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EWG News Roundup (5/26): EWG’s 2017 Sunscreens Guide, Trump’s Budget, Food Fight with FDA and Good News from SC Johnson

Friday, May 26, 2017

Just in time for the long Memorial Day holiday weekend, EWG released our 11th annual Guide to Sunscreens, along with lists of best- and worst-scoring sunscreens for kids.

This week we also joined other consumer, health, and food safety groups in a lawsuit against the Food and Drug Administration for illegally giving food and chemical companies the authority to decide what chemicals and other substances can be added to processed foods. 

EWG Assistant General Counsel Tina Sigurdson said:

Industry has its bottom line profits in mind, not consumer or environmental safety. Leaving it up to industry to regulate itself is a classic case of the fox guarding the henhouse at the expense of public health.

The Trump administration released its proposed budget, which guts the Environmental Protection Agency and the U.S. Department of Agriculture. Budget cuts include vital programs that reduce farm pollution, including dangerous pesticides and pathogens from animal waste, in rural communities. This means millions of Americans who were key in electing Trump will be rewarded with filthy drinking water. EWG President Ken Cook said:

This isn’t a budget – it’s a roadmap for the president, EPA Administrator [Scott] Pruitt and polluters to see that millions of Americans drink dirtier water, breathe more polluted air and don't have enough nutritious food to lead healthy lives.

But to end on a high note, some good news: cleaning products giant SC Johnson announced that it will disclose hundreds of potential skin allergens that could be found in its products.

Again, Ken Cook:

SC Johnson is once again raising the bar for other companies. This level of transparency is sweeping across other industries and is rapidly becoming the new normal for companies, like SC Johnson, who place a premium on giving consumers more, rather than less ingredient information.

We hope you have a wonderful Memorial Day weekend. Here’s some news you can use as you head into the long break:

Sunscreens

TODAY: Does your sunscreen work as well as it should? New report rates leading brands

For the report, researchers at the EWG reviewed nearly 1,500 products, including sunscreens, moisturizers that contain SPF and lip balms, according to the group. Just over one-quarter of the 1,500 products met EWG's strict guidelines: about 300 sunscreens, just over 100 moisturizers and nearly 40 lip balms.

Yahoo! Beauty: 73 Percent of Sunscreens Don’t Work as They Should, According to 2017 Guide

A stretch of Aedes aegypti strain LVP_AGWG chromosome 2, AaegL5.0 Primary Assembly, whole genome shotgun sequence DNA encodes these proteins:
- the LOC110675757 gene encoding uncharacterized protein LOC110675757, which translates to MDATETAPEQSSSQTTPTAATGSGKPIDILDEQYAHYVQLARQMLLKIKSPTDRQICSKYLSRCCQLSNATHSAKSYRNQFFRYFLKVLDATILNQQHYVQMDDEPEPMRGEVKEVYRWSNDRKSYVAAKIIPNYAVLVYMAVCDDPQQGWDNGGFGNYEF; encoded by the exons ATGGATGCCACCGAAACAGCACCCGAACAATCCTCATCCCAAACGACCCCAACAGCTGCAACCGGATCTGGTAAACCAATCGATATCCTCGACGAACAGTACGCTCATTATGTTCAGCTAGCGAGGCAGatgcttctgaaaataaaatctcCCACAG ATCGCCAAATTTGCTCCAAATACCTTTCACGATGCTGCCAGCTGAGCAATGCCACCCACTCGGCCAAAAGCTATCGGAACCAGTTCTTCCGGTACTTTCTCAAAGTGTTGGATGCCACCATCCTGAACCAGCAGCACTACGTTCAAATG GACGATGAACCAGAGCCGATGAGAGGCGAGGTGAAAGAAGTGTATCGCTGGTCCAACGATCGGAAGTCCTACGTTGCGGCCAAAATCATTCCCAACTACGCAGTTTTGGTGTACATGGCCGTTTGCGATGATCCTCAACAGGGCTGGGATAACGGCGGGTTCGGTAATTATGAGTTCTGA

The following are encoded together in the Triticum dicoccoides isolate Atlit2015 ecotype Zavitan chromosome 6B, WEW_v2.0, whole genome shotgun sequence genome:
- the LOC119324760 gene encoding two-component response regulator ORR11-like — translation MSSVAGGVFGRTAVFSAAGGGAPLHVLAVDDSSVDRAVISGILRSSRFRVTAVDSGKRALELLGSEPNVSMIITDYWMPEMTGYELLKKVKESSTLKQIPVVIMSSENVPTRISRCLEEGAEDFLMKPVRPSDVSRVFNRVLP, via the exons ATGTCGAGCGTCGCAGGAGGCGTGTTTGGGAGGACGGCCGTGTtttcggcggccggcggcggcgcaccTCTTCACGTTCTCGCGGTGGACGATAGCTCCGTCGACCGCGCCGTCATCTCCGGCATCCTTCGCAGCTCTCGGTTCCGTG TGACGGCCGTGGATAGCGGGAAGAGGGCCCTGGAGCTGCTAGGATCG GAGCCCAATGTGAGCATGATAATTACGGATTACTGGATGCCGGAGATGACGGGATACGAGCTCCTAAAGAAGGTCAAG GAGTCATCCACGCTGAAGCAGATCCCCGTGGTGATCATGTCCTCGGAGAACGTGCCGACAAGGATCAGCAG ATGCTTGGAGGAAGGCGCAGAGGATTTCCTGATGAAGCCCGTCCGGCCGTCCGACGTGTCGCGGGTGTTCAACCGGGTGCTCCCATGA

“The vast majority of sunscreens available to Americans aren’t as good as they should be,” Sonya Lunder, senior research analyst at EWG and lead author of the guide, said in a press release. “Sunscreens will not improve until the Food and Drug Administration sets stronger rules, reviews harmful chemicals, and allows the use of new ingredients that offer stronger UVA protection.”

USA Today: Is your sunscreen protecting you? Report ranks sunscreens

 “People are still confused about sunscreen and how it works and what the drawbacks may be,” according to Sonya Lunder, a senior analyst at Environmental Working Group. 

CNN: Experts' tips for choosing the safest sunscreen

"Sunscreens are really mismarketed, and as a result, people who depend on them think they are far more powerful than they really are," said Sonya Lunder, a senior analyst with the environmental advocacy group and lead scientist of the 2017 Sunscreens Guide.

Goop: Even We Were Surprised By Stuff in EWG’s New SPF Report

Thank god for EWG, because they keep evaluating and re-evaluating—not just products themselves but studies upon studies upon studies, all with the aim of helping us figure out what our safest options might be when we need to go in the sun. (Yes, it’s a crime that it’s as difficult as it is to figure out.)

Health: 7 Mineral Sunscreens That Are Perfect for the Beach and Sports

The EWG prioritizes mineral sunscreen ingredients over chemical ones in their annual ranking. If that’s important to you too, then these products fit the bill. Sonya Lunder, a senior analyst at the EWG, told Health the beach and sport sunscreens on the group's list underwent a thorough review process before being rated on a scale of 1 to 10, with 1 being the best.

Business Insider: Why relying only on sunscreen this summer could be dangerous for your skin​

"In the studies that have been done to date, people who use sunscreen actually use it to spend more time in the sun, in which case you're really negating any potential benefit of the sunscreen," David Andrews, PhD, a senior scientist for the EWG, told INSIDER. “The sunscreen reduces the UV exposure, but if you end up spending much more time in the sun, you may actually be getting more UV light, in which case you may not necessarily be doing better off.”

Live Science: New Sunscreen Recommendations for 2017: Here’s What to Look For

For the report, researchers at the EWG reviewed nearly 1,500 products, including sunscreens, moisturizers that contain SPF and lip balms, according to the group. Just over one-quarter of the 1,500 products met EWG's strict guidelines: about 300 sunscreens, just over 100 moisturizers and nearly 40 lip balms.